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Help with a project

skygirl1968

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Greetings all! I'm working on a project for my systems class at school and I have a detailed question I need some help with. I need some help listing what kinds of instruments you would find in a piston powered aircraft (as opposed to a turbine) and how those instruments operate. Anything would hep, even just the name of instrument(s), I could look up how it operates from there. Any links, etc...thank you so much!!
:beer:
 

skygirl1968

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let me refine that...the instructor specified 'piston engine instruments & how they operate' someone else is doing turbine isntruments so i'm looking for instruments that would be specific to piston engines. thanks!!
 
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Balou

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Try to get a hold of an A&P powerplant and airframe text book. Jeppesen has one. Glenncoe text books are better. Some pilot shops have them. You could also try to ask a A&P at your local airport if you could borrow their copy if they still have them. Or you could find some info in the specific maintanance manual of a piston aircraft.

Is that picture from the Ballon fest in ABQ ?

Balou
 

skygirl1968

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the pic is from this years balloon fest.

is there anyone out there that knows off the top of thier head what engine instruments are specific to a piston engine??
 

Amish RakeFight

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is there anyone out there that knows off the top of thier head what engine instruments are specific to a piston engine??


Engine instruments commonly found on light pistons:

EGT (exhaust gas temperature)
CHT (cylinder head temperature)
MAP (Manifold absolute pressure gauge)
Tachometer (displays RPMs)
Prop synchronizer (twin)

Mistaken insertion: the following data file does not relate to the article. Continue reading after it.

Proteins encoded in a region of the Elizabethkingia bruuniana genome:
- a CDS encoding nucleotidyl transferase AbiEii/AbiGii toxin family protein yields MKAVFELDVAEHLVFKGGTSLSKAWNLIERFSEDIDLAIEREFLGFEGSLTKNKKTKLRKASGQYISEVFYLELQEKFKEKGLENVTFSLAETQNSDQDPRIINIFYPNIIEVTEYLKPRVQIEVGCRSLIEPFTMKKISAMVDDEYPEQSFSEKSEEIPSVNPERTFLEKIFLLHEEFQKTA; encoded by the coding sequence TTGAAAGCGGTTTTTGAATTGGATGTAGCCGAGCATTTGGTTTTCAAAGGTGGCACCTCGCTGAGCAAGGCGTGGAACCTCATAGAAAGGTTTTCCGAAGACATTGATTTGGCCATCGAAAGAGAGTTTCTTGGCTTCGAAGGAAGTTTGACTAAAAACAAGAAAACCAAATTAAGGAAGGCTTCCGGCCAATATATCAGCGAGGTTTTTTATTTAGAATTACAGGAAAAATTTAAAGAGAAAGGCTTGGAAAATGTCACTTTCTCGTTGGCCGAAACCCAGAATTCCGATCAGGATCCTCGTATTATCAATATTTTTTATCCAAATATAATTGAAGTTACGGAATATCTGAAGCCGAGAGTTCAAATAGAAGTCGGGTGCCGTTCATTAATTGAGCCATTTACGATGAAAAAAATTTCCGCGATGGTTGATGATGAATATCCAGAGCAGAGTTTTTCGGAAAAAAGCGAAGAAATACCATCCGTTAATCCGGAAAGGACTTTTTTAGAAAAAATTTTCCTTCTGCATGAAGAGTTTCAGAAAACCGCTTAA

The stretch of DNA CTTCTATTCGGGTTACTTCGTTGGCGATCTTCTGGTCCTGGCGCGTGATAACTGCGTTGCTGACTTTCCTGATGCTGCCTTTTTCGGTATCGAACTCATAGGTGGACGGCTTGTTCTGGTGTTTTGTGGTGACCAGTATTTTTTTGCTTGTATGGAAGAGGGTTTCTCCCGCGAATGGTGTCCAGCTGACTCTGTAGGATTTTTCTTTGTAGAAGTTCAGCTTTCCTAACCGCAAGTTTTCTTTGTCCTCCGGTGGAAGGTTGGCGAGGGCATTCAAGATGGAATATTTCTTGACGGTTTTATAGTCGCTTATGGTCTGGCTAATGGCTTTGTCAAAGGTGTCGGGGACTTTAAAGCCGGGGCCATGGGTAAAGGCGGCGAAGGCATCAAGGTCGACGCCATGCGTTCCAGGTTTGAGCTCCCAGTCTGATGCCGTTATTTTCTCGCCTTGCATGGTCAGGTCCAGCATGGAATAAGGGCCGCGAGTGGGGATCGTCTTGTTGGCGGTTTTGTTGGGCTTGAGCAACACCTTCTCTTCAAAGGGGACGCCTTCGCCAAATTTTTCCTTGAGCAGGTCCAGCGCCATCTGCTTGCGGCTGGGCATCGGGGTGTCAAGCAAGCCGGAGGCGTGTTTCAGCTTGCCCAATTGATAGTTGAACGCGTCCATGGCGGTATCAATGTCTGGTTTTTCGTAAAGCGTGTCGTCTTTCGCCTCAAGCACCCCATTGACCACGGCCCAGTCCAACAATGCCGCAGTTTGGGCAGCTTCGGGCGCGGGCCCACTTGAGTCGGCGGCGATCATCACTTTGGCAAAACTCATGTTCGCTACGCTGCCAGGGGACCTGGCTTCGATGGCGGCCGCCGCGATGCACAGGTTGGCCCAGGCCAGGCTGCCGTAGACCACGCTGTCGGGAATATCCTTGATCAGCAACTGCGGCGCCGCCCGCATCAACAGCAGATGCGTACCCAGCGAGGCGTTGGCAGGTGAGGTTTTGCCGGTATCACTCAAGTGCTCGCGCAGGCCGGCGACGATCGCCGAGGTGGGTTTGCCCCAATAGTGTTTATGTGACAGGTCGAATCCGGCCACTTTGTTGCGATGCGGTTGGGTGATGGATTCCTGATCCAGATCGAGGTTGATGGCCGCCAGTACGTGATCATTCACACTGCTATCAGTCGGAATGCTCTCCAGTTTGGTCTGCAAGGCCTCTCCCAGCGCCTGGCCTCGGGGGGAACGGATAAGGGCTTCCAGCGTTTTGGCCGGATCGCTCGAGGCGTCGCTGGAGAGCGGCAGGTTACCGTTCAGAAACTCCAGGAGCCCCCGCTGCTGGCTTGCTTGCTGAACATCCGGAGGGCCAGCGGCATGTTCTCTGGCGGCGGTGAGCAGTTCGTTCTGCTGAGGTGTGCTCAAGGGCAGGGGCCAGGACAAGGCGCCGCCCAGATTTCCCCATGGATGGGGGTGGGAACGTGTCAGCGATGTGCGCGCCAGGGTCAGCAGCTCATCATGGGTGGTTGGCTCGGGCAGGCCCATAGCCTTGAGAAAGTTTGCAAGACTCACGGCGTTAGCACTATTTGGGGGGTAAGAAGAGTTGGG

Fuel pressure gauge
Oil pressure gauge
Oil temperature gauge
Ammeter (eletrical charge)
 

avbug

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Of those, only the manifold pressure guage is specific to piston powerplants. All the others are also found on turbines.

Manifold pressure guages are generally direct reading instruments that work off air pressure, and merely measure the pressure in inches of mercury, in the induction manifold. Older large radial engines sometimes used BMEP (Brake Mean Effective Pressure) guages. These measured torque and provided an indication of power output. Unlike the manifold pressure guage which takes an actual sampling of the air pressure in the intake manifold and transfers it to the instrument using a bourdon tube (hollow tube used to transfer fluid or gas under pressure, to the cockpit, in order to measure certain values), the BMEP sensed torque at the planetary gearbox and then gave a reading of the pressure in the cylinder...which has a direct bearing on the horsepower and torque of the engine.

Another instrument seldom seen but found only in piston aircraft is the carburetor air temperature gauge. This uses a thermocouple placed directly in the venturi throat of the carburetor, and receives the thermocouple information via special metal wires.
 

dustrpilot

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CHT, refering to cylinder head temp would only be used on a recip engine as well.
 

avbug

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True...not many turbine airplanes with cylinders these days...

CHT works using a thermocouple screwed into the cylinder head, or using a thermocouple gasket beneath a spark plug. The thermocouple is a bimetallic sensor, meaning it's got two different metals (alumul and chromel). Dissimiliar (different) metals have an electrical potential between them, which is known. By knowing this value and how it changes with the temperature of the metals, the resulting electrical microvoltage can be used to determine the temperature at the thermocouple very accurately.

The sampe principle works for other temperature gauges too, such as carb temp, exhuast gas temp, oil temp, fuel temp, etc.
 

skygirl1968

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:Dguys...thank you so much!!! this is a tremendous help...way more info than i had before and a serious base with which i can get started on researching how these instruments work!! thanks again!:beer:
 

Balou

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Also fuel flow guages can be found on some recips, read in gal/hour, and turbine aircraft as well read in pounds/hour.

good luck with the project
 
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